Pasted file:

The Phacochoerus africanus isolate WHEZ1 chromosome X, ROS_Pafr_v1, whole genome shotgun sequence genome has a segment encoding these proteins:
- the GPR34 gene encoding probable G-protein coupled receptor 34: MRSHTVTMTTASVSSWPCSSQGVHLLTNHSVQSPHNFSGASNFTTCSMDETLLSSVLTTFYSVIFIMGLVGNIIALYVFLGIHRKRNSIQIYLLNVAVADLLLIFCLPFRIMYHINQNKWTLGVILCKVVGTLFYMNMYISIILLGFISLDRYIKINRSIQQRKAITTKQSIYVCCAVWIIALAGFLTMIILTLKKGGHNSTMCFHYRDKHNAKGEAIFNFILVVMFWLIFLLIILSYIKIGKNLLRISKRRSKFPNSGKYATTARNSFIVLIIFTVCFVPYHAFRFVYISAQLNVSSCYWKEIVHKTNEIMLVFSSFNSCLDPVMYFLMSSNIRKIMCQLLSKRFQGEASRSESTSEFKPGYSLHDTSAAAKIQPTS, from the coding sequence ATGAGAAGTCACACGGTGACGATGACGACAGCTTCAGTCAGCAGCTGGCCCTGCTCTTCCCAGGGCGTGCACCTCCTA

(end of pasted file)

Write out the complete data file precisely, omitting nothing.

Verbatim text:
The Phacochoerus africanus isolate WHEZ1 chromosome X, ROS_Pafr_v1, whole genome shotgun sequence genome has a segment encoding these proteins:
- the GPR34 gene encoding probable G-protein coupled receptor 34: MRSHTVTMTTASVSSWPCSSQGVHLLTNHSVQSPHNFSGASNFTTCSMDETLLSSVLTTFYSVIFIMGLVGNIIALYVFLGIHRKRNSIQIYLLNVAVADLLLIFCLPFRIMYHINQNKWTLGVILCKVVGTLFYMNMYISIILLGFISLDRYIKINRSIQQRKAITTKQSIYVCCAVWIIALAGFLTMIILTLKKGGHNSTMCFHYRDKHNAKGEAIFNFILVVMFWLIFLLIILSYIKIGKNLLRISKRRSKFPNSGKYATTARNSFIVLIIFTVCFVPYHAFRFVYISAQLNVSSCYWKEIVHKTNEIMLVFSSFNSCLDPVMYFLMSSNIRKIMCQLLSKRFQGEASRSESTSEFKPGYSLHDTSAAAKIQPTS, from the coding sequence ATGAGAAGTCACACGGTGACGATGACGACAGCTTCAGTCAGCAGCTGGCCCTGCTCTTCCCAGGGCGTGCACCTCCTA